Nexus: A Journal for Teachers in Development
November 2007 Issue
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By Susan L. Schwartz

The 2007 issue of “Nexus” marks its ten-year anniversary!  When I first started the journal a decade ago, I had no idea if it would be successful.  But, judging from the fact that subscribers—in its initial form, the journal was emailed to people who requested it, a task that eventually ended up taking hours to complete—came from over forty countries, and that submissions increased every year, I like to think that “Nexus” filled a need in the field of teaching English to speakers of other languages that was not met elsewhere.

Just as the Internet evolved, so did “Nexus.”  In 1997, one of my original goals in starting the journal was to both provide a resource for people who did not have access to up-to-date educational materials, and to provide a place for people who might not otherwise be able to publish their work.  “Nexus” became a peer-reviewed journal and it moved to a Web-based format when publishing via email became too limiting.  Now, of course, the Internet is widely available.  As a result, a journal that is published only once a year seems to me to be somewhat unnecessary.

However, I believe that a resource devoted to ESL/EFL teacher trainers, educators, and developers would still be useful so, to that end, I have decided to transform “Nexus: A Journal for Teachers in Development” into a website that addresses the needs of people who are working with ESL and EFL teachers.  Now, it will be possible to add content on a more frequent basis, when it becomes available.  I would like to get input from you, the readers of the journal, on what type of content you would like to see on the website, so I have created a short survey that asks for your ideas.  I would appreciate it if you would take a few minutes to fill it out.  Thanks.

The two articles in this issue of “Nexus” underscore how our field is changing, both in the classroom and in our use of technology.  In the first article, Francie Christopher describes a study she conducted in a school district in the U.S. which experienced a large increase in the number of English Learners (ELs).  She provided access to resources about teaching ELs and then analyzed how the teachers adjusted their instruction in response.  Since the number of students in American schools who speak a first language other than English has increased tremendously since “Nexus” was first published, this study has important implications for the kind of professional development that is offered to mainstream teachers.

The second article, by Boyd Davis and Lisa Russell-Pinson, explains how the Web can be used to provide professional development to teachers, in addition to face-to-face training.  In describing their project, the authors embed in their article numerous links to webpages that provide additional information as well as examples of the work created by participants in their trainings.  Such resources could not be offered in a traditional paper journal, nor even in the earlier version of “Nexus,” so I am pleased to be able to publish this article now.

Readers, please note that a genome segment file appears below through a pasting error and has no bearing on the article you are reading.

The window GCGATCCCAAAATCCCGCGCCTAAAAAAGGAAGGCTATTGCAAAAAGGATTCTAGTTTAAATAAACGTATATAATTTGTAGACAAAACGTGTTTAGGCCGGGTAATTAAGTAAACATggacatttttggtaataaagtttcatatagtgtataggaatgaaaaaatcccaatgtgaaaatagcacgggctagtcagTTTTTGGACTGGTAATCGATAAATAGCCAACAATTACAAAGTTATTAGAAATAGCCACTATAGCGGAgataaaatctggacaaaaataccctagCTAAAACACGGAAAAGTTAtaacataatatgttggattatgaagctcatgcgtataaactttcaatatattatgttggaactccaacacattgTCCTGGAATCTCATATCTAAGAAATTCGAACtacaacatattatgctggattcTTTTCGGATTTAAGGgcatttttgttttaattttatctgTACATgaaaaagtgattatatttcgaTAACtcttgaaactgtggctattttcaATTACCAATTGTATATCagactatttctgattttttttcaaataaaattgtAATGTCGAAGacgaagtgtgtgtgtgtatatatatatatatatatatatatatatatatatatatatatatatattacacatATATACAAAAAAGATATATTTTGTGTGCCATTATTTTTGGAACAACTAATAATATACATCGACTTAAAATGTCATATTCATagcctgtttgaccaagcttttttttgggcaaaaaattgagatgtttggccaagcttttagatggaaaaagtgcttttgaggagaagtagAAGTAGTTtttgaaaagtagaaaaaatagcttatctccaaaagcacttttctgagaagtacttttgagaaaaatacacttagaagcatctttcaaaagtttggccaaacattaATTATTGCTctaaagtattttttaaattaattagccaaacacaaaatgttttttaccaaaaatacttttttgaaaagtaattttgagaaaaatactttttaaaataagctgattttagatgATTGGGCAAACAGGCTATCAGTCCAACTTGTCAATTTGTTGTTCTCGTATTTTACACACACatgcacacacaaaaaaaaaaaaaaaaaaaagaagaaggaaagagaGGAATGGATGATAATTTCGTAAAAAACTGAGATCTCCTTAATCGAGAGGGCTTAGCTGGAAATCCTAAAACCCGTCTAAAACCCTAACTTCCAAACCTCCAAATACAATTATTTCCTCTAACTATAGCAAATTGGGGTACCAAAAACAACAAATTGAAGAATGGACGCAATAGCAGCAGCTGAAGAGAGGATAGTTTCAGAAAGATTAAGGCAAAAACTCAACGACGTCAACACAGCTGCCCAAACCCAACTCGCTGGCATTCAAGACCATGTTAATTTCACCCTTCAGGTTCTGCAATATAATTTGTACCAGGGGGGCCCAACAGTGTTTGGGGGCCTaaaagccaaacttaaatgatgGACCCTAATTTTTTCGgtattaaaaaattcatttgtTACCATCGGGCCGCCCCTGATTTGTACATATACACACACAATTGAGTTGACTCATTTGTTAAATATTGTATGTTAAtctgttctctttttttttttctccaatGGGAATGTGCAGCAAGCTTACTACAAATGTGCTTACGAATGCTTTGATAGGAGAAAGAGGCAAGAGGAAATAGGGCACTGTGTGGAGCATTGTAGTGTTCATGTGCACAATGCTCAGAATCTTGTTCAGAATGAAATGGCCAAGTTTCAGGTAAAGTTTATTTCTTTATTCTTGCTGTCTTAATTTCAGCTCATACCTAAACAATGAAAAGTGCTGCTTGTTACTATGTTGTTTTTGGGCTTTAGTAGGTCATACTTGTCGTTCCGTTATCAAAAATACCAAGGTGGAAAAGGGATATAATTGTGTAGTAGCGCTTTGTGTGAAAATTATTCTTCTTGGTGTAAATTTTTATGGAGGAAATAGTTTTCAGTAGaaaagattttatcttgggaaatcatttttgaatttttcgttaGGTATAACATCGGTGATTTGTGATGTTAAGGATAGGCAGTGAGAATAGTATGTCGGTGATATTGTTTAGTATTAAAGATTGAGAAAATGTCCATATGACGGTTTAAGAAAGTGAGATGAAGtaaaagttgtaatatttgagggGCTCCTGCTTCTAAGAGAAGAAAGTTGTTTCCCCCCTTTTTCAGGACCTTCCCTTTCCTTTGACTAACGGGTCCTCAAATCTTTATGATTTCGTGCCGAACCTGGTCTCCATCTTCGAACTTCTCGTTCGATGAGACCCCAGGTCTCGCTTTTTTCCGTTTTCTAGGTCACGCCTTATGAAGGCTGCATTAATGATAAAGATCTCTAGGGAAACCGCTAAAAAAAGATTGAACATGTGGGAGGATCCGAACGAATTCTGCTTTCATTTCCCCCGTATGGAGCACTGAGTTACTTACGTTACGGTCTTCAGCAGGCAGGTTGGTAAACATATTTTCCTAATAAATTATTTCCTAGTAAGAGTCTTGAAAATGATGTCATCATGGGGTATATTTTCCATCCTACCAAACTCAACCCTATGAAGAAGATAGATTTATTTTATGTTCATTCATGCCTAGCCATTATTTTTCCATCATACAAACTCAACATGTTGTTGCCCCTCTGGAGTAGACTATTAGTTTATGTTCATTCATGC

Finally, I would like to thank all the contributors who submitted articles over the years.  Your articles show how varied our field is, and how much we can learn from each other.  It has been fascinating for me to read about ESL/EFL teacher training around the world, and I have thoroughly enjoyed working with each and every author.  Another thank you goes to the regular book reviewers: Ruth Wajnryb, Kirsten Schaetzel, and Andrew Finch.   Your reviews have directed readers to a wide variety of books about ESL/EFL teaching and have enriched the journal immensely.  I would also like to thank the peer reviewers of articles submitted for publication to the journal, Kim Bradford-Watts and Susan Prior.  The work you did was crucial in helping the journal expand and grow, and I truly appreciate your assistance in helping each issue come to fruition.  Thank you all very much!

Over the next few months, I will be converting this website into one that offers more than just “Nexus: A Journal for Teachers in Development.”  You will still be able to access the journal from this website, but I plan to offer more content as well.  Please come back and visit in a few month’s time!

In the meantime, enjoy the journal.



ESOL Strategy Implementation: Teacher Characteristics and Behaviors; by Francie Christopher

Extending ESL Training to Content-Area Teachers: Project MORE; by Boyd Davis and Lisa Russell-Pinson

A Survey for Readers of "Nexus;" by Susan L. Schwartz

Volume 10, Issue 1, November 2007

                                            NEXUS   ISSN 1521-1894
                                            Copyright 2007